The Advantages of Using Alcohol-based Hand Rubs in Healthcare

According to an article in Clinical Infectious Diseases, "scientific evidence and ease of use support the use of a hand rub" as an alternative to conventional hand washing for the routine hand hygiene for healthcare workers (HCWs).

Hand Hygiene

Hand hygiene, or the removal or destruction of microorganisms on the hands, is "the single most important factor in preventing nosocomial infections." Traditionally, hand hygiene has been achieved through hand washing, which "suspends microorganisms and mechanically removes them by rinsing with water," or removes and kills microorganisms when one uses a soap containing an antimicrobial ingredient.

Drawbacks of Hand Washing

The Centers for Disease Control and Prevention (CDC) "has recommended hand washing for hand hygiene for decades," and proper hand washing for at least fifteen seconds has been demonstrated to be effective. Unfortunately:

  • Employee compliance with hand washing procedures "rarely exceeds 40% in the situations in which hand washing is deemed necessary," a trend which has shown no sustained improvement for the last twenty years
  • When HCWs do practice hand washing, they commonly do so for less than 10 seconds
  • Despite the effectiveness of hand washing, "journals continue to publish reports of outbreaks of disease transmitted by contaminated hands, which suggests that the current recommendations for hand hygiene are not always followed"
  • Hand washing is time consuming, and "HCWs may just not have the time necessary to wash their hands"
  • Washing one's hands correctly requires 1-2 minutes
  • One mathematical model estimates that, in order to achieve 100% compliance, an ICU would have to devote ~16% of its available nursing time to hand washing
  • A clinical trial found the time required for proper hand washing to be even greater than that estimated by the above model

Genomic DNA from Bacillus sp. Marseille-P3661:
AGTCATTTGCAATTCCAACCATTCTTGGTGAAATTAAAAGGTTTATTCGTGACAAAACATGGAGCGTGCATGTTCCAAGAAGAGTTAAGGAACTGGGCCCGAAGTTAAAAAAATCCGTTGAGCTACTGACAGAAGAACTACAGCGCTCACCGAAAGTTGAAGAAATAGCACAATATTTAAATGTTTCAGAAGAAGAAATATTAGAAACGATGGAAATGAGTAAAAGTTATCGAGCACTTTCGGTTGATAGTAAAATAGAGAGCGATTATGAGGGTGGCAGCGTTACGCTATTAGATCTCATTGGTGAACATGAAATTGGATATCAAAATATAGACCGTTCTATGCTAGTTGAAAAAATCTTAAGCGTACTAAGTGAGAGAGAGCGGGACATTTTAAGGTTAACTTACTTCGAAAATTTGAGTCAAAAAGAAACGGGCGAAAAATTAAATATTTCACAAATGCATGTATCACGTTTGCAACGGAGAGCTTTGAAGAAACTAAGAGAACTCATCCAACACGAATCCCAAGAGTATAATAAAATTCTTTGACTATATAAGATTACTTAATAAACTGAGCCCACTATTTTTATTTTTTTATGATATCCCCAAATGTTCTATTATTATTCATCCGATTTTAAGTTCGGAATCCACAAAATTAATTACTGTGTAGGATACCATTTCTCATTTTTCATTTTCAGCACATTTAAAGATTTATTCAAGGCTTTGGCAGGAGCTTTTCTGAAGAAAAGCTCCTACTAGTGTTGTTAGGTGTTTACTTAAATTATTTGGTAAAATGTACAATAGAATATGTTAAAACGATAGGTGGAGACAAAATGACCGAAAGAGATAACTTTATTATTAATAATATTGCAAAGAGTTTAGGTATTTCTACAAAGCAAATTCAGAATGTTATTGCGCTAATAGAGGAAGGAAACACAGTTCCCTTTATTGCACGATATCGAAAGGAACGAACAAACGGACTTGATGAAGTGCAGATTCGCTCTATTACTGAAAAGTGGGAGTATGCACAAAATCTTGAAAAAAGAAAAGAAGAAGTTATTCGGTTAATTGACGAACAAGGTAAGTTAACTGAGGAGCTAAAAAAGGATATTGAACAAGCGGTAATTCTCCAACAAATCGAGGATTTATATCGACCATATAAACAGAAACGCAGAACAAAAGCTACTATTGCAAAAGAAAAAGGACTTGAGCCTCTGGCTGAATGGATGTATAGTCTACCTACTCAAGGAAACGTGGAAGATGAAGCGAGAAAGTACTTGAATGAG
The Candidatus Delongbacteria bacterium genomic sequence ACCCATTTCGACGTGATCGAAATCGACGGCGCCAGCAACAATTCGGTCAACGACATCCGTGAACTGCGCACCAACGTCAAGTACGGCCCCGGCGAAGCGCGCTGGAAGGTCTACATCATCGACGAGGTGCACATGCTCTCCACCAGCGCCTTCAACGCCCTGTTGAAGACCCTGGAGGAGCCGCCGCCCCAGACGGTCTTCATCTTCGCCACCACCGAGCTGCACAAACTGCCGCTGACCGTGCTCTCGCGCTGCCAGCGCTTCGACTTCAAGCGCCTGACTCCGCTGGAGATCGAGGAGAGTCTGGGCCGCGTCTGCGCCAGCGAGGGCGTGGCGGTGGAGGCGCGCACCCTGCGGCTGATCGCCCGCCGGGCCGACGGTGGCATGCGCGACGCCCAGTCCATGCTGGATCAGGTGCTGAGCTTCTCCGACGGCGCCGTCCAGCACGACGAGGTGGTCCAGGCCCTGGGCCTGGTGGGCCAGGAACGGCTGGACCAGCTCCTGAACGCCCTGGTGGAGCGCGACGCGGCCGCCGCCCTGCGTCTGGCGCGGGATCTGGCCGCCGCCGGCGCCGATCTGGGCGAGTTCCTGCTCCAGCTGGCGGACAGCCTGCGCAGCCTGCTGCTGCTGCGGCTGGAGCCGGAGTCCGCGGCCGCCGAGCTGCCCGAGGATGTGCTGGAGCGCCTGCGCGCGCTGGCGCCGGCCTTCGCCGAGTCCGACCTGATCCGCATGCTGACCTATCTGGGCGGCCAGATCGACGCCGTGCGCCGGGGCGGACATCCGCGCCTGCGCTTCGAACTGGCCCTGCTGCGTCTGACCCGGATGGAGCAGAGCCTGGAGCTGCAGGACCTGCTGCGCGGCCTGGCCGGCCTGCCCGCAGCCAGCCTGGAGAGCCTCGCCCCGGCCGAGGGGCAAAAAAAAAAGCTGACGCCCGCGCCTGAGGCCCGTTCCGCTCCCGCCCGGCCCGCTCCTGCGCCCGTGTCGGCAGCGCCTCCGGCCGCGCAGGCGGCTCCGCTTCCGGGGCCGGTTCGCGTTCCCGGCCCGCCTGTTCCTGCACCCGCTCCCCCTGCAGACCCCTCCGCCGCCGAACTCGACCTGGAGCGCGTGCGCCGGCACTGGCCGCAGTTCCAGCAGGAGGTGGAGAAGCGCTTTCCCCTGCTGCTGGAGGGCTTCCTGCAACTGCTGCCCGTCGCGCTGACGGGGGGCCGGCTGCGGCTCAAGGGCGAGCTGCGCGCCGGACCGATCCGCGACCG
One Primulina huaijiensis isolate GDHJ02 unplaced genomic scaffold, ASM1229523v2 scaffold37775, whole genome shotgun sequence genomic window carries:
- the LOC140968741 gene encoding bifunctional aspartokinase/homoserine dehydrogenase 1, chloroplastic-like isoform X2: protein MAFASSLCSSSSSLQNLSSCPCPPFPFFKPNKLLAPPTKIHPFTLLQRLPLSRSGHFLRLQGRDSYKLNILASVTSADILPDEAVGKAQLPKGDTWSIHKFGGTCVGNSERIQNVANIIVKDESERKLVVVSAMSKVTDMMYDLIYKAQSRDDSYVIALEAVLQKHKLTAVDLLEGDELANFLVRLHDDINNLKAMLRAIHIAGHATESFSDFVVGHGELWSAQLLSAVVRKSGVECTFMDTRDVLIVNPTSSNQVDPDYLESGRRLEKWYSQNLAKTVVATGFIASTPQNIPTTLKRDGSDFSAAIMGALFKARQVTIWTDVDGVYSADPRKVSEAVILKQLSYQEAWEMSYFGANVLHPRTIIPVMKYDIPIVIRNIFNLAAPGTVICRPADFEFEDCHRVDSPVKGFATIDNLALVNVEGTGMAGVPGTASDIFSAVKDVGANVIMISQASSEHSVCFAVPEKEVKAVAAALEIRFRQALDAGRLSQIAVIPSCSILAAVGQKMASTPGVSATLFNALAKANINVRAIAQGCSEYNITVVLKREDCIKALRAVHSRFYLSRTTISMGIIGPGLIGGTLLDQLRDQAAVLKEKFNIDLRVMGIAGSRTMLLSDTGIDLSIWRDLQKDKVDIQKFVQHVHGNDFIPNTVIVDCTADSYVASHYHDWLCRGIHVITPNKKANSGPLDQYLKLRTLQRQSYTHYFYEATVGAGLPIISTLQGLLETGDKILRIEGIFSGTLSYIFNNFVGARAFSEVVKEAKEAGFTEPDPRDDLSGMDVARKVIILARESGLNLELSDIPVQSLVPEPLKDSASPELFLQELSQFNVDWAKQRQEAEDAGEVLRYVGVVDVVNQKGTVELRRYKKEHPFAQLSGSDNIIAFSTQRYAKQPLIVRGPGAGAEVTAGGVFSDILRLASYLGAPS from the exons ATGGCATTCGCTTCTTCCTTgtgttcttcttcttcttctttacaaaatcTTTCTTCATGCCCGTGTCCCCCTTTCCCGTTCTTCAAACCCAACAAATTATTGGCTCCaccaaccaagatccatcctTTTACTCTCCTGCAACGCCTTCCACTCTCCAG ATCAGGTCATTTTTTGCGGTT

• Although limited access to hand washing "has been shown to be an important risk factor for poor compliance," sinks are costly and can not practically be installed at locations convenient to HCWs
  • Soaps may become "contaminated during use and trigger an outbreak"
  • Due to the possibility that hands may be contaminated by the faucet or splashes from the trap or sink, and that plumbing systems may become contaminated, "recontamination with waterborne bacteria after hand washing is a concern"
  • Finally, some evidence indicates that "hand washing is not always sufficient to prevent cross-transmission of pathogens"
Advantages of Including an Alcohol-based Hand Rub in Hand Hygiene Regimens

Using an alcohol-based hand rub is fundamentally different from hand washing. While such rubs do not remove dirt and debris, and are therefore not an option if hands are visibly soiled or contaminated with proteins or organic matter, they have proven advantageous over hand washing in a number of ways.

  • Compliance with hand hygiene procedures has been shown to improve significantly when a hand rub is used in place of hand washing
  • Numerous in vitro studies and in vivo studies have shown that disinfectants, such as alcohol-based hand rubs, offer bacteria-killing activity that is superior to hand washing, a conclusion which has been "validated in a randomized crossover clinical trial of preoperative hand scrubs."; in fact, one recent review "favored the use of the hand rub for hand hygiene before invasive procedures"
  • In some instances, hand rubs are more effective against viruses than hand washing
  • Using an alcohol-based hand rub saves time
  • Preliminary data indicates that using a hand rub takes 18-27 seconds, rather than the 1-2 minutes needed for proper hand washing
  • The same mathematical model that projected ~16% of available nursing time would have to be dedicated to hand washing before an ICU achieved 100% compliance also found that switching to "a hand rub would decrease the necessary time to 26% of that needed for regular hand washing"
  • One of the risks inherent in hand washing, the possibility of recontamination due to both contaminated plumbing systems and contact with the faucet and/or sink, is "intrinsically excluded by the use of an alcohol hand rub"
  • Side effects caused by using a hand rub "are rare and are mainly related to dryness of the skin."; In fact, one institution, a 1,000-bed tertiary care center, compiled a database – covering a span of over 10 years and including more than 3,500 HCWs – that "did not identify a single case of documented allergy" to the hand rub the facility used
  • Hand washing dries the skin, "whereas alcohol compounds only redistribute lipids"
When one considers all of the advantages, it is probably not surprising that most countries in Northern Europe use hand rubs as the standard for hand hygiene.

Nor is it surprising that Widmer concludes that the use of an alcohol-based hand rub is "an excellent alternative to hand washing when antimicrobial efficacy, time for the procedure, and limited access to sinks are of concern."